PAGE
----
God created this world. Now, he’s finished with it.
I’m not entirely sure what medium best fits this story, but the idea started live as a story driven cRPG, so I’ll explain it like that first.
The story begins in the holy city of Kalstar, rumored to the oldest city in the world, and home to the God’s Grand Temple. In the final chapter of God’s bible, He states that the world will end precisely 1000 years after it started. Unfortunately, do to timekeeping irregularities, the year 1000 past almost 200 years ago, so when the end of the world comes, it was unforeseen. Mass pilgrimages don’t happen for no reason, but secular authorities are becoming unnerved by the number of pilgrims arriving at the Grand Temple, and the total lack of any leaving. The Grand Temple can’t possibly be feeding and housing that many migrants. Additionally, the timing of the pilgrims is very suspicious. The pilgrimage wasn’t planned ahead of time, but pilgrims are arriving long before word could have reached them to start their journey. The player characters are hired to investigate.
The players discover a massive tear in reality. Although the Grand Temple used to be filled with rooms, offices, theaters, etc. most of that has been consumed by the massive semi-circular tear. There is no sign of the pilgrims, and the player characters soon see why, as a new group is guided by a skeleton crew of priests to the tear, where they willingly throw themselves in. As the PCs watch, the tear gets a little larger, encroaching on the walls of the temple. It’s not clear how much longer the massive domed roof will hold.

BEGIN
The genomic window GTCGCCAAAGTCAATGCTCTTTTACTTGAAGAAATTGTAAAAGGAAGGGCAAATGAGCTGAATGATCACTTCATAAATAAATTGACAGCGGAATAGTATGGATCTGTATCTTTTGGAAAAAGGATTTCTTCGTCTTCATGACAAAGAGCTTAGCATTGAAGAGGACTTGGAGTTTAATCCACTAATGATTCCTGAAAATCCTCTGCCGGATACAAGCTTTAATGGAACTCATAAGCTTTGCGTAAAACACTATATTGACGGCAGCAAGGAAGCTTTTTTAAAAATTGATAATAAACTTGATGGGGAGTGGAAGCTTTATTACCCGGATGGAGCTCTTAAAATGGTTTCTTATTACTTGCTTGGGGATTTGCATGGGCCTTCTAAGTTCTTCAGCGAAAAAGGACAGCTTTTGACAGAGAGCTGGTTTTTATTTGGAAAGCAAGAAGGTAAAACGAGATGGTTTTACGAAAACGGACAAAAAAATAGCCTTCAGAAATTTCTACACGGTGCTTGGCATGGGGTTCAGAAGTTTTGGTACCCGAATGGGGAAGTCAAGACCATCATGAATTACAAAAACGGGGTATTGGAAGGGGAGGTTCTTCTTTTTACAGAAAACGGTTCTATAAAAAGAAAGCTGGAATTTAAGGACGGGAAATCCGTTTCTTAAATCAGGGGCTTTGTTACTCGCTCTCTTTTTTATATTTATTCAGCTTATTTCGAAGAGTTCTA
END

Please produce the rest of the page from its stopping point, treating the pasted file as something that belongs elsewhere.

They return to their employers, who have captured and are questioning a street preach without ties to the main church. He explains that the end of the world has come, and God has informed his faithful simultaneously that they should travel to Kalstar, where the tear will start, to be among the first to rejoin him. He also makes it clear that the tear will eventually consume the entire world, killing everyone one and everything, and that only the faithful would continue to live in God’s presence. Finally, that it is no longer possible to gain faith. Faith is quantifiable, gained at birth and through devotion and acts, but no more faith is being given out. You’re either in and you know it, or you’re out of luck.
At this point, the tear begins to expand in earnest, taking its first inadvertent victims and collapsing the Grand Temple. The end of the world wasn’t widely believed enough to preclude a panicked rush to get out of the city as the tear begins to consume it.
From there the story features several unordered beats, including attempts by arcanists to slow the tear (possible) or undo its effects (not possible). Also, managing the massive migrant wave attempting to escape the tear. Managing communications as the tear destroys major overland routes. Trying to save important or powerful artifacts from being consumed, either to help the fight against the tear, or to maintain order and orderly migration. The tear moves faster through low lands than mountains, in some cases outrunning exhausted migrant caravans, instantly consuming them. Opportunistic bandits assaults and steal, and hopelessness spreads as people with nothing to lose lash out. Dangerous wildlife is disrupted, causing trouble caravans and established settlements.